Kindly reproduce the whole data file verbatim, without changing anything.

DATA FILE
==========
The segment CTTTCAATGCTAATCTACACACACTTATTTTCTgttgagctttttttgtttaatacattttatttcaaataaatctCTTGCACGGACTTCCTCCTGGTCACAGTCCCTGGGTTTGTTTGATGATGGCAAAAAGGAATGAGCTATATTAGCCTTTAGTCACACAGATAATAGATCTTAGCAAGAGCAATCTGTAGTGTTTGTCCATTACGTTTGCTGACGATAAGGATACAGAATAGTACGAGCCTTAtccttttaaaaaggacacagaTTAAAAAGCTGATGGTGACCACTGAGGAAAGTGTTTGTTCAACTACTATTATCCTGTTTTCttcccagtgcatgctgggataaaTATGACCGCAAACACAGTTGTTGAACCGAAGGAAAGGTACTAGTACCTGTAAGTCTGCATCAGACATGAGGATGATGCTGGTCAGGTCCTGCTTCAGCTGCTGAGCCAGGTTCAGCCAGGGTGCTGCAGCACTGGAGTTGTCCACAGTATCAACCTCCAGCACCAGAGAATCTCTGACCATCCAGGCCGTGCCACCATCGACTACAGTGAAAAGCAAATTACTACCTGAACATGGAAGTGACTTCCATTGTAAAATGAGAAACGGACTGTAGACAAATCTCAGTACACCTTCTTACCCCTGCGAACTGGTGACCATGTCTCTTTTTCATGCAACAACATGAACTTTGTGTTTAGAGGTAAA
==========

The segment CTTTCAATGCTAATCTACACACACTTATTTTCTgttgagctttttttgtttaatacattttatttcaaataaatctCTTGCACGGACTTCCTCCTGGTCACAGTCCCTGGGTTTGTTTGATGATGGCAAAAAGGAATGAGCTATATTAGCCTTTAGTCACACAGATAATAGATCTTAGCAAGAGCAATCTGTAGTGTTTGTCCATTACGTTTGCTGACGATAAGGATACAGAATAGTACGAGCCTTAtccttttaaaaaggacacagaTTAAAAAGCTGATGGTGACCACTGAGGAAAGTGTTTGTTCAACTACTATTATCCTGTTTTCttcccagtgcatgctgggataaaTATGACCGCAAACACAGTTGTTGAACCGAAGGAAAGGTACTAGTACCTGTAAGTCTGCATCAGACATGAGGATGATGCTGGTCAGGTCCTGCTTCAGCTGCTGAGCCAGGTTCAGCCAGGGTGCTGCAGCACTGGAGTTGTCCACAGTATCAACCTCCAGCACCAGAGAATCTCTGACCATCCAGGCCGTGCCACCATCGACTACAGTGAAAAGCAAATTACTACCTGAACATGGAAGTGACTTCCATTGTAAAATGAGAAACGGACTGTAGACAAATCTCAGTACACCTTCTTACCCCTGCGAACTGGTGACCATGTCTCTTTTTCATGCAACAACATGAACTTTGTGTTTAGAGGTAAA